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24 March 2011

The Importance of Hustings

In last May's edition of PQ, the article from Wales focused on the impact of church-led hustings in the run-up to the General Election. Until a few weeks ago, the political focus in Wales was on the 3 March referendum on full law-making powers for Wales. But now, with that behind us, the National Assembly elections on 5 May are looming, meriting a closer look at the role of hustings.  

What is a hustings? It originally referred to a platform from which political candidates presented their views, but now tends to get used for any event during an election campaign, such as debates or speeches where candidates are present in their constituency to set forth their policies and convictions before an audience.  

In the weeks leading up to last May's General Election, the Alliance's friends at CARE kept a tally on their website of churches throughout the UK that were holding such events, with the final number exceeding 220 - an average of one event for every three constituencies. This website was a valuable resource that caught the attention of many non-Christians and perhaps highlighted in a greater way than in previous elections the central role that the Church plays in arranging hustings.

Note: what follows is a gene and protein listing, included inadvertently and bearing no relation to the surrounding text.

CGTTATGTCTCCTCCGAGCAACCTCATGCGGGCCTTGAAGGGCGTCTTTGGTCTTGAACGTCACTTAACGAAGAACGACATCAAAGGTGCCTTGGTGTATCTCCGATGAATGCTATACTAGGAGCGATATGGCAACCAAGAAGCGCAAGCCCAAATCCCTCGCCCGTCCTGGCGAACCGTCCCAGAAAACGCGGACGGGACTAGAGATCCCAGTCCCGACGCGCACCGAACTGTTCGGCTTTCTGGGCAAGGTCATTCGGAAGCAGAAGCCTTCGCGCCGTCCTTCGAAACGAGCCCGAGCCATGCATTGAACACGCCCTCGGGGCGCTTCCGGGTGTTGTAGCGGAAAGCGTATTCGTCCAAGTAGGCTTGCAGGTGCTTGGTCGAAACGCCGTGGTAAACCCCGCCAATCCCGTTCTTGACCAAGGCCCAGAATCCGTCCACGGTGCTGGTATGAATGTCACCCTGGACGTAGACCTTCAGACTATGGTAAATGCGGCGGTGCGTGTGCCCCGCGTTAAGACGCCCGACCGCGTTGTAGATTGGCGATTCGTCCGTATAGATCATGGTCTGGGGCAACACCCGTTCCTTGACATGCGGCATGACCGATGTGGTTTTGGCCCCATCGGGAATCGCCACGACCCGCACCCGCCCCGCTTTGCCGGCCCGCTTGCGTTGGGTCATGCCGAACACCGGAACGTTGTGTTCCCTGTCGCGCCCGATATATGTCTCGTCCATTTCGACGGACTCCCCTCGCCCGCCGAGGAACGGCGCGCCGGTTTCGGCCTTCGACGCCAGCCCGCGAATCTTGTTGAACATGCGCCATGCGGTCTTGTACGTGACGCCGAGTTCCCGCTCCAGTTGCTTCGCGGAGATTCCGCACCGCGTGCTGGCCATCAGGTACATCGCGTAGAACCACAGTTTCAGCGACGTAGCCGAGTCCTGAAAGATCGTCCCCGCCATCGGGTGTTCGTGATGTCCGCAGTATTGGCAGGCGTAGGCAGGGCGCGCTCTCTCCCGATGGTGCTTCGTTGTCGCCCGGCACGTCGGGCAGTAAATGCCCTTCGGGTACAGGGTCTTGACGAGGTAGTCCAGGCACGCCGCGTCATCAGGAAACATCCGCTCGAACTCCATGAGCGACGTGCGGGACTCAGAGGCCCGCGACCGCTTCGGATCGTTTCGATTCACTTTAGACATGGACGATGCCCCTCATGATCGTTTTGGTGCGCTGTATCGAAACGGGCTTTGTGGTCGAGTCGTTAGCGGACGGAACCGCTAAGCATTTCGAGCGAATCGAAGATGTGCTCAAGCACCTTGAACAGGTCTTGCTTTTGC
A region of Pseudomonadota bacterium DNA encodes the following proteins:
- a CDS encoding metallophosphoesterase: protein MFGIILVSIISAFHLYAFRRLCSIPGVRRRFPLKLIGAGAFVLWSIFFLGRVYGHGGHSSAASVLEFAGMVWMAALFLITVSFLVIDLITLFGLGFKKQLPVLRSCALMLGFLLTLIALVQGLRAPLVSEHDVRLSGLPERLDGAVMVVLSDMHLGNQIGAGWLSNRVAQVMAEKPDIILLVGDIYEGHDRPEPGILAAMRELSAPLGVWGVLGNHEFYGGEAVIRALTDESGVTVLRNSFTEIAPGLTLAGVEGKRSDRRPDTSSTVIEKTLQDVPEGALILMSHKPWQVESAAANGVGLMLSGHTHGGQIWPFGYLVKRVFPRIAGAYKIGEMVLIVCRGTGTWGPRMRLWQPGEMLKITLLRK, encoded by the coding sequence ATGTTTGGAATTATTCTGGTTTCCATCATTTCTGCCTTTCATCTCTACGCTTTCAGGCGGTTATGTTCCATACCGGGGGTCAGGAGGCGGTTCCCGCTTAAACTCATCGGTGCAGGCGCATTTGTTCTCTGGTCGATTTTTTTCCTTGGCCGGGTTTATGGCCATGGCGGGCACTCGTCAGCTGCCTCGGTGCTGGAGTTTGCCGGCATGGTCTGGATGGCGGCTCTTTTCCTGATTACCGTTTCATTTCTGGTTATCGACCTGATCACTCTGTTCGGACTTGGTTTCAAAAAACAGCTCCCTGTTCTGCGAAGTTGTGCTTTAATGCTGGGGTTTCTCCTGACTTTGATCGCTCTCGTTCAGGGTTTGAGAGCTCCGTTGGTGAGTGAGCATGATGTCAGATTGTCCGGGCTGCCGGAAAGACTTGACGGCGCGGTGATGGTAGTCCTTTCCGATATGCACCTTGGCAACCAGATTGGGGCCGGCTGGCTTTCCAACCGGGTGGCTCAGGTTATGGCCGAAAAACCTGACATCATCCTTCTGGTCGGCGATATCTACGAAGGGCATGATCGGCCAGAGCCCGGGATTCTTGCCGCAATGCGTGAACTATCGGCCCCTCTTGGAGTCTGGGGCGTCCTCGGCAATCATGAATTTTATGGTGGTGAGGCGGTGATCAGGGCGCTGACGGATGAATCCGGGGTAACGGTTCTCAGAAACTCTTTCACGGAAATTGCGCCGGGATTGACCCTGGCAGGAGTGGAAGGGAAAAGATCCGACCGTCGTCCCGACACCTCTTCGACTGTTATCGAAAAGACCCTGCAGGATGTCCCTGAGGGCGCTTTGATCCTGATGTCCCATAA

At present there are six confirmed hustings in Wales being organised by evangelicals, covering the Swansea West, Cardiff Central, Cardiff North, Merthyr, Torfaen and Clwyd West constituencies, which is one short of the number held by evangelical churches last May. Churches are often great meeting places for their communities and are trusted by local people. 

Of course it isn't just churches that hold hustings, with a wide range of other Third Sector organisations also arranging them, but the Christian contribution is well recognised and appreciated by political parties and candidates, who use the events to state their policies and to try to elicit votes. Some hustings are subject-specific, focusing on topics such as housing or climate change while others will cover a range of issues. There is no right or wrong template for these events, and there are in fact a range of different formats, with the chair for each event often determining the style.  

Some Christians like the fact that hustings provide an opportunity for the church to engage with their community, while others see the events as ideal for probing candidates on their attitude towards issues important to Christians. Properly conducted, they are a great opportunity for people to come together, exercising their right to assembly, and for them to grill their prospective politicians before polling day. After the election of course, voters will be stuck with their Assembly Member for four years, whether they like him or her or not!